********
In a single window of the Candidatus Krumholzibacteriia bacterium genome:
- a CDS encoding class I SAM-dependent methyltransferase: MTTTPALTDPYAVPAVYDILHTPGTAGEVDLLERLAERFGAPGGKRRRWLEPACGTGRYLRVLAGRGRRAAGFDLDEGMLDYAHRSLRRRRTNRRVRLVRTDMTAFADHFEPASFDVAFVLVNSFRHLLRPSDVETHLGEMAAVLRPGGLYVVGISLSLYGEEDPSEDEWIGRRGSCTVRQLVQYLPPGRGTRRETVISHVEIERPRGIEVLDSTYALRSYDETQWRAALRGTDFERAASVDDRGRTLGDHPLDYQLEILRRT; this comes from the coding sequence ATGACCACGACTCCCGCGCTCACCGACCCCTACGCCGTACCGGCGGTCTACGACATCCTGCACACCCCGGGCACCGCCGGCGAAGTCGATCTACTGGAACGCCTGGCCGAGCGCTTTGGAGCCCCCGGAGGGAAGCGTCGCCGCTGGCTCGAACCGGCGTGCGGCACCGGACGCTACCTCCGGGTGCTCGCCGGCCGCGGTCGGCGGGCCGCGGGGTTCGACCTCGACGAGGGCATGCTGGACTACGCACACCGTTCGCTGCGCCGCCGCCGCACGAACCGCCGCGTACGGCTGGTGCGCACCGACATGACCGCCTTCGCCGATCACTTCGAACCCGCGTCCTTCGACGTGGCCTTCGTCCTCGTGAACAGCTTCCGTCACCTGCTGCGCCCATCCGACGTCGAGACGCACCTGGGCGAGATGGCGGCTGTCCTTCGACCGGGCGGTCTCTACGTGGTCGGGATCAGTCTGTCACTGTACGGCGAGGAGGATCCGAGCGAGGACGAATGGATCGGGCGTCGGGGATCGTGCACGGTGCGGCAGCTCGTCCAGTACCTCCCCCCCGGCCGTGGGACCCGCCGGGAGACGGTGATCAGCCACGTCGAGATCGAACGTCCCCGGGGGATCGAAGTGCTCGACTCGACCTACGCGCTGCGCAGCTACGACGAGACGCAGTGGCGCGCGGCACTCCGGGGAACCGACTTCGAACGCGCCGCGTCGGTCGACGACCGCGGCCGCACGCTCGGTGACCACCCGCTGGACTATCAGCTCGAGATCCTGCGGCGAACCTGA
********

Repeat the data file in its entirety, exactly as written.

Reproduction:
In a single window of the Candidatus Krumholzibacteriia bacterium genome:
- a CDS encoding class I SAM-dependent methyltransferase: MTTTPALTDPYAVPAVYDILHTPGTAGEVDLLERLAERFGAPGGKRRRWLEPACGTGRYLRVLAGRGRRAAGFDLDEGMLDYAHRSLRRRRTNRRVRLVRTDMTAFADHFEPASFDVAFVLVNSFRHLLRPSDVETHLGEMAAVLRPGGLYVVGISLSLYGEEDPSEDEWIGRRGSCTVRQLVQYLPPGRGTRRETVISHVEIERPRGIEVLDSTYALRSYDETQWRAALRGTDFERAASVDDRGRTLGDHPLDYQLEILRRT; this comes from the coding sequence ATGACCACGACTCCCGCGCTCACCGACCCCTACGCCGTACCGGCGGTCTACGACATCCTGCACACCCCGGGCACCGCCGGCGAAGTCGATCTACTGGAACGCCTGGCCGAGCGCTTTGGAGCCCCCGGAGGGAAGCGTCGCCGCTGGCTCGAACCGGCGTGCGGCACCGGACGCTACCTCCGGGTGCTCGCCGGCCGCGGTCGGCGGGCCGCGGGGTTCGACCTCGACGAGGGCATGCTGGACTACGCACACCGTTCGCTGCGCCGCCGCCGCACGAACCGCCGCGTACGGCTGGTGCGCACCGACATGACCGCCTTCGCCGATCACTTCGAACCCGCGTCCTTCGACGTGGCCTTCGTCCTCGTGAACAGCTTCCGTCACCTGCTGCGCCCATCCGACGTCGAGACGCACCTGGGCGAGATGGCGGCTGTCCTTCGACCGGGCGGTCTCTACGTGGTCGGGATCAGTCTGTCACTGTACGGCGAGGAGGATCCGAGCGAGGACGAATGGATCGGGCGTCGGGGATCGTGCACGGTGCGGCAGCTCGTCCAGTACCTCCCCCCCGGCCGTGGGACCCGCCGGGAGACGGTGATCAGCCACGTCGAGATCGAACGTCCCCGGGGGATCGAAGTGCTCGACTCGACCTACGCGCTGCGCAGCTACGACGAGACGCAGTGGCGCGCGGCACTCCGGGGAACCGACTTCGAACGCGCCGCGTCGGTCGACGACCGCGGCCGCACGCTCGGTGACCACCCGCTGGACTATCAGCTCGAGATCCTGCGGCGAACCTGA